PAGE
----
A lot of people feel silly about giving handmade gifts because they seem less valuable or less polished compared to store-bought gifts. On the contrary, handmade gifts are a thoughtful and personal way to show someone that you care about them. It’s quite possible that you’re underestimating how much the recipient will love what you make! Today, we’ll discuss five tips to embrace giving handmade gifts without fear. After we chat about those tips, I have a giveaway gift for you!
1. Gift to People Who You Know Will Appreciate the Gesture
When you consider giving a handmade gift, think about the recipient and their personality. Oftentimes, handmade gifts are best reserved for beloved friends, family, or someone with whom you have a strong connection. Part of the appeal of a handmade gift is the time and energy that went into it. Generally, if your recipient knows and loves you, they’ll appreciate a handmade gift 10x more because looking at it makes them think of you.
Don’t give a gift to someone whose appreciation will have to be forced. For example, I know better than to give a handmade gift to my four-year-old! He’d much rather receive an action figure. And that’s fine; that’s just where he’s at in life. If you have to give a second thought to whether someone will appreciate a handmade gift or not, consider going the store-bought route. It’s best to spend your energy creating something you know will be cherished.
2. Consider Your Skill Level When Giving Handmade Gifts
The higher your skill level, the more confident you can feel giving handmade gifts to people who aren’t in your inner circle. For example, I gave the calligraphy below to my mom in 2012, back when I first discovered calligraphy. She loved it, but I’m sure it was mostly because I made it. I wouldn’t have given the calligraphy to a stranger.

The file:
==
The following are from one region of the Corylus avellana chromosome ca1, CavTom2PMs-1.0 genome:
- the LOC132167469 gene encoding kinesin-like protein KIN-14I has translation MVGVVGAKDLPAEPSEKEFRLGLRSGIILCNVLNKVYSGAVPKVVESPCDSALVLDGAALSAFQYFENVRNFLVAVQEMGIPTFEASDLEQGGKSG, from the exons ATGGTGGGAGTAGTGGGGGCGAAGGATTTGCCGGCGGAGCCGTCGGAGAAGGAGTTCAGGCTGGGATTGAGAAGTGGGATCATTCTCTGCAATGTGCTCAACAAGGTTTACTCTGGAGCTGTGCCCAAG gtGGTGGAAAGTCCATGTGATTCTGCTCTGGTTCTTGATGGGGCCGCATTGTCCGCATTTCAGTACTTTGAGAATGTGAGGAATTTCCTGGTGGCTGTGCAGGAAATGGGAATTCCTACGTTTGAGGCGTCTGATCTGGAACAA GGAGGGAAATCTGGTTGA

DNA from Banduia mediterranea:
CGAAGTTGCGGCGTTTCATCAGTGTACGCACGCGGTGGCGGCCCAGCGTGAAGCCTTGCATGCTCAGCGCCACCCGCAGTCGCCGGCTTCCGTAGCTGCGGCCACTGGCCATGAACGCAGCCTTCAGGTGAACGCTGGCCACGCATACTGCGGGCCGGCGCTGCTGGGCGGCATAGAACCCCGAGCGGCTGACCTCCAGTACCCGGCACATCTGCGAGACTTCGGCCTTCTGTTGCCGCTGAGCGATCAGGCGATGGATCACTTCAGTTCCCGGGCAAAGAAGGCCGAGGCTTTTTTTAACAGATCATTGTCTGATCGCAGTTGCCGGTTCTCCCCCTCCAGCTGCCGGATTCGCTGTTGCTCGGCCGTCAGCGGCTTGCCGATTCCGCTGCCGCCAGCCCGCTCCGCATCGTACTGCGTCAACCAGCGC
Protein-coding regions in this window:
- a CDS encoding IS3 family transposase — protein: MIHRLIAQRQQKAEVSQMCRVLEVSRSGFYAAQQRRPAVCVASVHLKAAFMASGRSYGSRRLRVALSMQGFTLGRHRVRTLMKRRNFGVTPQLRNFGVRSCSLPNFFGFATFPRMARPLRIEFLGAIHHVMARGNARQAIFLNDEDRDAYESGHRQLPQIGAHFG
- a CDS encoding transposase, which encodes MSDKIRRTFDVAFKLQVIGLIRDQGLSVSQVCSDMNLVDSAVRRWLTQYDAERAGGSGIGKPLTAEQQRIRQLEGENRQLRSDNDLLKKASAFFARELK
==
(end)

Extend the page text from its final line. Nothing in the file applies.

As your skill level grows, you can give handmade gifts more confidently. For example, I made the anniversary artwork below as a gift for a couple I’ve never met (as a favor to the bride’s mother). I wouldn’t have felt good about gifting art to a stranger back in 2012, but my skill level has grown enough that I can do that now.
3. Choose the Right Project
Choosing the right project is a vital part of giving handmade gifts with confidence. As an example, the lily illustration below would make a great gift for most of the females in my life. My brothers, however, wouldn’t especially love it, even though they tend to appreciate my handmade gifts. It’s important to consider your recipient’s tastes and their personal style.
4. Add an Explanation
When something is presented in a certain light, we tend to appreciate it more. Don’t be afraid to really “sell” your creation! When you explain the inspiration and the process behind your handmade gift, the recipient will appreciate it even more. Tell them why you chose to make a particular project or a specific color scheme. Mention how long it took to make or how much thought you put into it. People love owning items with a story!
5. Don’t Skip a Pretty Presentation
No matter what kind of gift you’re giving — handmade or store-bought — it’s important to focus on the presentation. A thoughtful presentation builds anticipation and emphasizes how much consideration was put into the gift. Try wrapping your gift in pretty paper, incorporating a wax seal or washi tape, and adding a cool gift tag.
For flat handmade gifts (like an illuminated letter), try writing the recipient’s name in pretty calligraphy on the presentation envelope.
If my advice for giving handmade gifts can be boiled down to one line, it’s this: know your audience. Spend your energy making special projects for special people! You can click the button below to brainstorm what those special projects might be:
BROWSE HANDMADE GIFT TUTORIALS
I hope that you found this article helpful, and that it encourages you to make a handmade gift. If you’ve never given art as a gift before, start small. Everyone loves an illuminated letter! Then, work up to bigger things … perhaps a flourished country or a house portrait. You’ll enjoy not only the creation process, but the knowledge that you’ve enriched someone’s life with your creation. Something to consider as the weekend — and, with it, hopefully a bit of free time — approaches!